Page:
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Just Talk? Anthropological Reflections on the Object of Media Studies in Indonesia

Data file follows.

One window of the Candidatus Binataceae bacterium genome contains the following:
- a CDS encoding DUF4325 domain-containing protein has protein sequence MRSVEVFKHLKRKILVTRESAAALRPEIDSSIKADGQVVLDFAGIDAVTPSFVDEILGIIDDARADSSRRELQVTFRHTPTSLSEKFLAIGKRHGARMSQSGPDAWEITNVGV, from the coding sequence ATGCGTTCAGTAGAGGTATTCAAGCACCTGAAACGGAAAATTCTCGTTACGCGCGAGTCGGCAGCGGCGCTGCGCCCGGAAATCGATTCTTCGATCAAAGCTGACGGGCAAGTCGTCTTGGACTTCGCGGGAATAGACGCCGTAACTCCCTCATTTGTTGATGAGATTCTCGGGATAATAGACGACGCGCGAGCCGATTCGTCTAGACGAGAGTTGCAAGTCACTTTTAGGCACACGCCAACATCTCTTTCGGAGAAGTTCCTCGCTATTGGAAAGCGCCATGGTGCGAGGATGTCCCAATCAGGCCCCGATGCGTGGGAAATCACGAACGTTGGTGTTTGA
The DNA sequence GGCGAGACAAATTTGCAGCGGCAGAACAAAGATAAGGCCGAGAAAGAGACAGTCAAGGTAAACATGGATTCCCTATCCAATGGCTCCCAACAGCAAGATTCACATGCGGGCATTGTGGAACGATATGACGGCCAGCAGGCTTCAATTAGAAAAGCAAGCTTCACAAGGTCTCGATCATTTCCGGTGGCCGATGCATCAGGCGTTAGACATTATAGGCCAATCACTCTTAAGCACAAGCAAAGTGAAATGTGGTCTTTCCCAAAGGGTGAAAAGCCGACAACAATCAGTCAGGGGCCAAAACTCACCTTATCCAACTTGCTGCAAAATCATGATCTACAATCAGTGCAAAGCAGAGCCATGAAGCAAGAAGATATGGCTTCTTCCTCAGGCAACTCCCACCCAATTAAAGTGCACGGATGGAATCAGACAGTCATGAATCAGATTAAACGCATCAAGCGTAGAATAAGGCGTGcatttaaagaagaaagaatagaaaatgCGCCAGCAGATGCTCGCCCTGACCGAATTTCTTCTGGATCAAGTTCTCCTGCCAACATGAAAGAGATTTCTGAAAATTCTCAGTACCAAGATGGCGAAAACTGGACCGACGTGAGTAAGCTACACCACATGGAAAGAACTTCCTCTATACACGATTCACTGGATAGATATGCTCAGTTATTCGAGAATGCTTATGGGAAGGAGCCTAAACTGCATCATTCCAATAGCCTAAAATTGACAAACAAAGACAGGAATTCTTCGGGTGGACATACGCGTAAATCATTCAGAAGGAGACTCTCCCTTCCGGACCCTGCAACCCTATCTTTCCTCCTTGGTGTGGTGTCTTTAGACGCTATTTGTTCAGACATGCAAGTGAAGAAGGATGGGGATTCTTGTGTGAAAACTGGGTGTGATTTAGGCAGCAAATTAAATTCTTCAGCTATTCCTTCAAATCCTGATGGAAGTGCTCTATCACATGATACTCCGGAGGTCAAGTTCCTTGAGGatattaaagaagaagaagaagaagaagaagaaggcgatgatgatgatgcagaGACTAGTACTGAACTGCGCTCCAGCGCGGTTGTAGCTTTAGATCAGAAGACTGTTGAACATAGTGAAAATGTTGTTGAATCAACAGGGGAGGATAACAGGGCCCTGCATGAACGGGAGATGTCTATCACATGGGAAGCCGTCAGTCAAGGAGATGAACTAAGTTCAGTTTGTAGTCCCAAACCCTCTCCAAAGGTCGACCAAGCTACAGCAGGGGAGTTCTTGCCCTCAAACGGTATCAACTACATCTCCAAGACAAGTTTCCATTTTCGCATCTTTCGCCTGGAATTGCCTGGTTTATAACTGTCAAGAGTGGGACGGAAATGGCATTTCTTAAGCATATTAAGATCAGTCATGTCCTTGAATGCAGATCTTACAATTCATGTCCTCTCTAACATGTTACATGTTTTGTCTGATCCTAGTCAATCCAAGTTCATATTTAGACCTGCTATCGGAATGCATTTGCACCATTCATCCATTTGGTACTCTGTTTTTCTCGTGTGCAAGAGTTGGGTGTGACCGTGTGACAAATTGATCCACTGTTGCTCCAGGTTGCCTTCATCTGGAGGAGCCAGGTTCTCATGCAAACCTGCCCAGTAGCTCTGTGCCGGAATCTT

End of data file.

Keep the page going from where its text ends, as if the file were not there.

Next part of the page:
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This article sets out to reflect critically on the object of study in media and communication studies. It argues that not only the conventional analytical categories but also the modes of explanation and interpretation used are both problematic and Eurocentric, because they are mediated by a whole series of industrial and intellectual practices which have remained unacknowledged. The article aims to show how taking media-related practices as an object of study, requires radical revision to much of media studies. Central among these practices is commentary of various kinds. The mass media spend much time commenting on themselves and one another, just as research through questionnaires, focus groups and interviews are invitations to participants to comment. Commenting in its many forms emerges therefore as an important way of indicating how articulation, a central concept in media and cultural studies, works. Drawing on examples from Indonesia, an analysis of commentary provides a way of understanding how audiences relate to media production, not least because people talk about the mass media and how they are implicated, or perhaps even disarticulated by the media. In failing to appreciate how commentary works, media scholars are complicit in this process of disarticulation, a notion elaborated in the article.


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